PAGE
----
Happy St. Patrick's Day to everyone! It's a balmy 13° outside this morning, we can't say that St. Patrick drove the snakes off the island but we can say they aren't around in this freezing cold. Mostly clear skies, humidity is at 91%, wind is calm, pressure is rising from 30.20 inches,and visibility is 10 miles. Partly cloudy today, the high will be about 33°.

ON THIS DATE in 461 A.D., Saint Patrick, Christian missionary, bishop and apostle of Ireland, dies at Saul, Downpatrick, Ireland.

Much of what is known about Patrick’s legendary life comes from the Confessio, a book he wrote during his last years. Born in Great Britain, probably in Scotland, to a well-to-do Christian family of Roman citizenship, Patrick was captured and enslaved at age 16 by Irish marauders. For the next six years, he worked as a herder in Ireland, turning to a deepening religious faith for comfort. Following the counsel of a voice he heard in a dream one night, he escaped and found passage on a ship to Britain, where he was eventually reunited with his family.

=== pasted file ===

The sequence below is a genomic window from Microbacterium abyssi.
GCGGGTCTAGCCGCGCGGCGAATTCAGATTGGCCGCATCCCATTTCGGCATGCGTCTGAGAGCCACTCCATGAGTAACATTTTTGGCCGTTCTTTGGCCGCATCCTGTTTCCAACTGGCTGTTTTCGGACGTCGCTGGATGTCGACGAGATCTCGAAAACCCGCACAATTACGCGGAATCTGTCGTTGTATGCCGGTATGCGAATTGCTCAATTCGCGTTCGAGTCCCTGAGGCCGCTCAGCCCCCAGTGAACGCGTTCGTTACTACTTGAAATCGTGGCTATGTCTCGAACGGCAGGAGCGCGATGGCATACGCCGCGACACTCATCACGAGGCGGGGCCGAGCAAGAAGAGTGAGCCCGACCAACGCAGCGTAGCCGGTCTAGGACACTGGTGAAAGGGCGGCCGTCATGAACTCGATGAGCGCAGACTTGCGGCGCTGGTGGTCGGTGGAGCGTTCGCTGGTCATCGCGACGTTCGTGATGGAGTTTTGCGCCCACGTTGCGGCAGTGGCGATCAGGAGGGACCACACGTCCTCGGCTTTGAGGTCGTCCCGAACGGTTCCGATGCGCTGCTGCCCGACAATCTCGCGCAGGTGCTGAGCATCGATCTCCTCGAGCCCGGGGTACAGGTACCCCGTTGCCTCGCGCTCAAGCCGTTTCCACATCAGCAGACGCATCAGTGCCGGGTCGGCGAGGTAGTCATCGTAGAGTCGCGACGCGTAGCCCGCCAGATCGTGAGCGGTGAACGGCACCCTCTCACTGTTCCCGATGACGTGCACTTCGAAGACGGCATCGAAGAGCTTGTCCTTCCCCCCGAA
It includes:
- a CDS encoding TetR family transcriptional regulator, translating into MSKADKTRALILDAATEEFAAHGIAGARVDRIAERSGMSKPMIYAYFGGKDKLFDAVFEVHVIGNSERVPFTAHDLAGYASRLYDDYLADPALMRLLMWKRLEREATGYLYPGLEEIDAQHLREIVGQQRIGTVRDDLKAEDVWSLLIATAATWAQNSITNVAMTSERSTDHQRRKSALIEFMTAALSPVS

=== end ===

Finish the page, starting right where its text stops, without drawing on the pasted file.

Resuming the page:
According to the Confessio, in Britain Patrick had another dream, in which an individual named Victoricus gave him a letter, entitled “The Voice of the Irish.” As he read it, Patrick seemed to hear the voices of Irishmen pleading him to return to their country and walk among them once more. After studying for the priesthood, Patrick was ordained a bishop. He arrived in Ireland in 433 and began preaching the Gospel, converting many thousands of Irish and building churches around the country. After 40 years of living in poverty, teaching, traveling and working tirelessly, Patrick died on March 17, 461 in Saul, where he had built his first church.